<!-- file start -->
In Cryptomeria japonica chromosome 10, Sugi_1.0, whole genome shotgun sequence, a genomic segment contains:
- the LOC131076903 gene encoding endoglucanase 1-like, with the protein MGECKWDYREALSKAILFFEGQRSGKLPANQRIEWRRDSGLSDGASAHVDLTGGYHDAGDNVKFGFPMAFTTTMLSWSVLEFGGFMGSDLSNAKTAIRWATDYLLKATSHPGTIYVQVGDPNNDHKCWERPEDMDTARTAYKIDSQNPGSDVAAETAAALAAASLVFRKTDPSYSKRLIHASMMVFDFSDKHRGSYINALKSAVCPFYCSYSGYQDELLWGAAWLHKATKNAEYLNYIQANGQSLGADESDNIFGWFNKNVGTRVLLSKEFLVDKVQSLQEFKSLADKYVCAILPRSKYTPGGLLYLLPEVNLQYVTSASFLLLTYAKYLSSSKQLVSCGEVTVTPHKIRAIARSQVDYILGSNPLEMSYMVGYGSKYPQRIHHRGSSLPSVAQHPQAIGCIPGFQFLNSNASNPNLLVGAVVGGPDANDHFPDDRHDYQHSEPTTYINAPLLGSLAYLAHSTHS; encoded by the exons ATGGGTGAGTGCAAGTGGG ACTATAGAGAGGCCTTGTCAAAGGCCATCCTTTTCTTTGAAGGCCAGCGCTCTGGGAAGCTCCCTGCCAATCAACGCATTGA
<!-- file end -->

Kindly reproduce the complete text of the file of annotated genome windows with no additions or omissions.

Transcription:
In Cryptomeria japonica chromosome 10, Sugi_1.0, whole genome shotgun sequence, a genomic segment contains:
- the LOC131076903 gene encoding endoglucanase 1-like, with the protein MGECKWDYREALSKAILFFEGQRSGKLPANQRIEWRRDSGLSDGASAHVDLTGGYHDAGDNVKFGFPMAFTTTMLSWSVLEFGGFMGSDLSNAKTAIRWATDYLLKATSHPGTIYVQVGDPNNDHKCWERPEDMDTARTAYKIDSQNPGSDVAAETAAALAAASLVFRKTDPSYSKRLIHASMMVFDFSDKHRGSYINALKSAVCPFYCSYSGYQDELLWGAAWLHKATKNAEYLNYIQANGQSLGADESDNIFGWFNKNVGTRVLLSKEFLVDKVQSLQEFKSLADKYVCAILPRSKYTPGGLLYLLPEVNLQYVTSASFLLLTYAKYLSSSKQLVSCGEVTVTPHKIRAIARSQVDYILGSNPLEMSYMVGYGSKYPQRIHHRGSSLPSVAQHPQAIGCIPGFQFLNSNASNPNLLVGAVVGGPDANDHFPDDRHDYQHSEPTTYINAPLLGSLAYLAHSTHS; encoded by the exons ATGGGTGAGTGCAAGTGGG ACTATAGAGAGGCCTTGTCAAAGGCCATCCTTTTCTTTGAAGGCCAGCGCTCTGGGAAGCTCCCTGCCAATCAACGCATTGA